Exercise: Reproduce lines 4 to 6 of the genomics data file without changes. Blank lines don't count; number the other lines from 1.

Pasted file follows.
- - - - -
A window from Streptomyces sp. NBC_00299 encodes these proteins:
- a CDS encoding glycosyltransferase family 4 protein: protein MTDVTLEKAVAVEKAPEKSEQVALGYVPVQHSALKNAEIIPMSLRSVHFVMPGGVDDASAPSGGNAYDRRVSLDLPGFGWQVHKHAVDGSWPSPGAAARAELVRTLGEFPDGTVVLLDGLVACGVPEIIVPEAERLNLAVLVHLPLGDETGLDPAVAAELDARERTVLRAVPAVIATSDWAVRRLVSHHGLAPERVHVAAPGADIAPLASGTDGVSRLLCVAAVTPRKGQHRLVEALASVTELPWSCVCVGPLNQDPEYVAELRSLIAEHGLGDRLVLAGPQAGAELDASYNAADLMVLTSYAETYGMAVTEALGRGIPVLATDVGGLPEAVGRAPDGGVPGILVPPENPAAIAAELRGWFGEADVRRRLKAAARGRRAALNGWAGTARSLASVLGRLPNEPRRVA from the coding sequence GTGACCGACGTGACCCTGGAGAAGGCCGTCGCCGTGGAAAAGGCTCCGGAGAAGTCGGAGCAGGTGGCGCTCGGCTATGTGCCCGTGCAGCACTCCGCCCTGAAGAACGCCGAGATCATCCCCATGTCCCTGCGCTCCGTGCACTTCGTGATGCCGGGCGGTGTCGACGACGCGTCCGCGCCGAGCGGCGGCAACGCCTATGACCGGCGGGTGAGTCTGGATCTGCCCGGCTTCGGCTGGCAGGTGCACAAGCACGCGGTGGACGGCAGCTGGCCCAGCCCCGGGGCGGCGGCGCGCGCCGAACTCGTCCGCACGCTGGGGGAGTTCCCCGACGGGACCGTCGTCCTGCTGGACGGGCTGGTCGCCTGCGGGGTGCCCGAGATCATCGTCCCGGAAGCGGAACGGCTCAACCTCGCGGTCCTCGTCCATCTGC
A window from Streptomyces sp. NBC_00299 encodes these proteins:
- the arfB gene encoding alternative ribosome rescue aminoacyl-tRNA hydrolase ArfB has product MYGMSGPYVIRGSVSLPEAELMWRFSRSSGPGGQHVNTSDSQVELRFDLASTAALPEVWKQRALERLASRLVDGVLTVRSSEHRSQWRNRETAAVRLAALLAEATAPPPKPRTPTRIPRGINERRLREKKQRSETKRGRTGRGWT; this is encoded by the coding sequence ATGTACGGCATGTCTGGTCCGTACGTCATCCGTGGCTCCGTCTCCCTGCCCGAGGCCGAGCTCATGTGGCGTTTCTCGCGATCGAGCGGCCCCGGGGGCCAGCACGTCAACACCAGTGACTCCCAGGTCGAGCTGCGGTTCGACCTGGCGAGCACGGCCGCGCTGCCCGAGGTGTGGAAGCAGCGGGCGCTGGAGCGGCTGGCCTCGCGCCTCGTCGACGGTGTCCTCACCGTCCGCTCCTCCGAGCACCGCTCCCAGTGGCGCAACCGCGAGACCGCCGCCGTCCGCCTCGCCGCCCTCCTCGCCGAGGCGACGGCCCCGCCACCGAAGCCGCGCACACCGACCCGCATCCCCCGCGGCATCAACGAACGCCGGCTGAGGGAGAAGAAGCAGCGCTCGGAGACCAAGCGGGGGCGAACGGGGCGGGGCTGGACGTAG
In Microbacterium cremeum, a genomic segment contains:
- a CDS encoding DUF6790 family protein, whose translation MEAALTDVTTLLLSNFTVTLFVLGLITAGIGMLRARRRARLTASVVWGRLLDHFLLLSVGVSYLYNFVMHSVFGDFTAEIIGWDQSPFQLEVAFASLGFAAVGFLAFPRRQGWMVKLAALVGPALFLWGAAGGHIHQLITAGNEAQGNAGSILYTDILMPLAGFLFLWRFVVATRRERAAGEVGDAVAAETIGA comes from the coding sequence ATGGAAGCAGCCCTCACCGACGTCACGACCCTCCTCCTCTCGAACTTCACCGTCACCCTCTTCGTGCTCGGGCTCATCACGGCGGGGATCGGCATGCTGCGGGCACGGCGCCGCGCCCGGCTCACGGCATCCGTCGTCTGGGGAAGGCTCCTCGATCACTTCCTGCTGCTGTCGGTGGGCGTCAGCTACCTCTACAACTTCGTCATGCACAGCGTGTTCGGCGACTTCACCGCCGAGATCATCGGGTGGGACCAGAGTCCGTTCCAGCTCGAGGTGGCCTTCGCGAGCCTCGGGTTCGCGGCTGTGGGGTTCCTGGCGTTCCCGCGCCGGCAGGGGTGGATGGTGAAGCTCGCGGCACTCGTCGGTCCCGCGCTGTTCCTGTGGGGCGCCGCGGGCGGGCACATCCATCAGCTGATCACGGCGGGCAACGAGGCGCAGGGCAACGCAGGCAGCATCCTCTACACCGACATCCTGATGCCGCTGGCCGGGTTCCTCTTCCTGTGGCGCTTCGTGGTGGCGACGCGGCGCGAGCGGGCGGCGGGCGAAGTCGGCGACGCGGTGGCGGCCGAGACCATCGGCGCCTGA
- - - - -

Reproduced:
- the arfB gene encoding alternative ribosome rescue aminoacyl-tRNA hydrolase ArfB has product MYGMSGPYVIRGSVSLPEAELMWRFSRSSGPGGQHVNTSDSQVELRFDLASTAALPEVWKQRALERLASRLVDGVLTVRSSEHRSQWRNRETAAVRLAALLAEATAPPPKPRTPTRIPRGINERRLREKKQRSETKRGRTGRGWT; this is encoded by the coding sequence ATGTACGGCATGTCTGGTCCGTACGTCATCCGTGGCTCCGTCTCCCTGCCCGAGGCCGAGCTCATGTGGCGTTTCTCGCGATCGAGCGGCCCCGGGGGCCAGCACGTCAACACCAGTGACTCCCAGGTCGAGCTGCGGTTCGACCTGGCGAGCACGGCCGCGCTGCCCGAGGTGTGGAAGCAGCGGGCGCTGGAGCGGCTGGCCTCGCGCCTCGTCGACGGTGTCCTCACCGTCCGCTCCTCCGAGCACCGCTCCCAGTGGCGCAACCGCGAGACCGCCGCCGTCCGCCTCGCCGCCCTCCTCGCCGAGGCGACGGCCCCGCCACCGAAGCCGCGCACACCGACCCGCATCCCCCGCGGCATCAACGAACGCCGGCTGAGGGAGAAGAAGCAGCGCTCGGAGACCAAGCGGGGGCGAACGGGGCGGGGCTGGACGTAG
In Microbacterium cremeum, a genomic segment contains:
- a CDS encoding DUF6790 family protein, whose translation MEAALTDVTTLLLSNFTVTLFVLGLITAGIGMLRARRRARLTASVVWGRLLDHFLLLSVGVSYLYNFVMHSVFGDFTAEIIGWDQSPFQLEVAFASLGFAAVGFLAFPRRQGWMVKLAALVGPALFLWGAAGGHIHQLITAGNEAQGNAGSILYTDILMPLAGFLFLWRFVVATRRERAAGEVGDAVAAETIGA comes from the coding sequence ATGGAAGCAGCCCTCACCGACGTCACGACCCTCCTCCTCTCGAACTTCACCGTCACCCTCTTCGTGCTCGGGCTCATCACGGCGGGGATCGGCATGCTGCGGGCACGGCGCCGCGCCCGGCTCACGGCATCCGTCGTCTGGGGAAGGCTCCTCGATCACTTCCTGCTGCTGTCGGTGGGCGTCAGCTACCTCTACAACTTCGTCATGCACAGCGTGTTCGGCGACTTCACCGCCGAGATCATCGGGTGGGACCAGAGTCCGTTCCAGCTCGAGGTGGCCTTCGCGAGCCTCGGGTTCGCGGCTGTGGGGTTCCTGGCGTTCCCGCGCCGGCAGGGGTGGATGGTGAAGCTCGCGGCACTCGTCGGTCCCGCGCTGTTCCTGTGGGGCGCCGCGGGCGGGCACATCCATCAGCTGATCACGGCGGGCAACGAGGCGCAGGGCAACGCAGGCAGCATCCTCTACACCGACATCCTGATGCCGCTGGCCGGGTTCCTCTTCCTGTGGCGCTTCGTGGTGGCGACGCGGCGCGAGCGGGCGGCGGGCGAAGTCGGCGACGCGGTGGCGGCCGAGACCATCGGCGCCTGA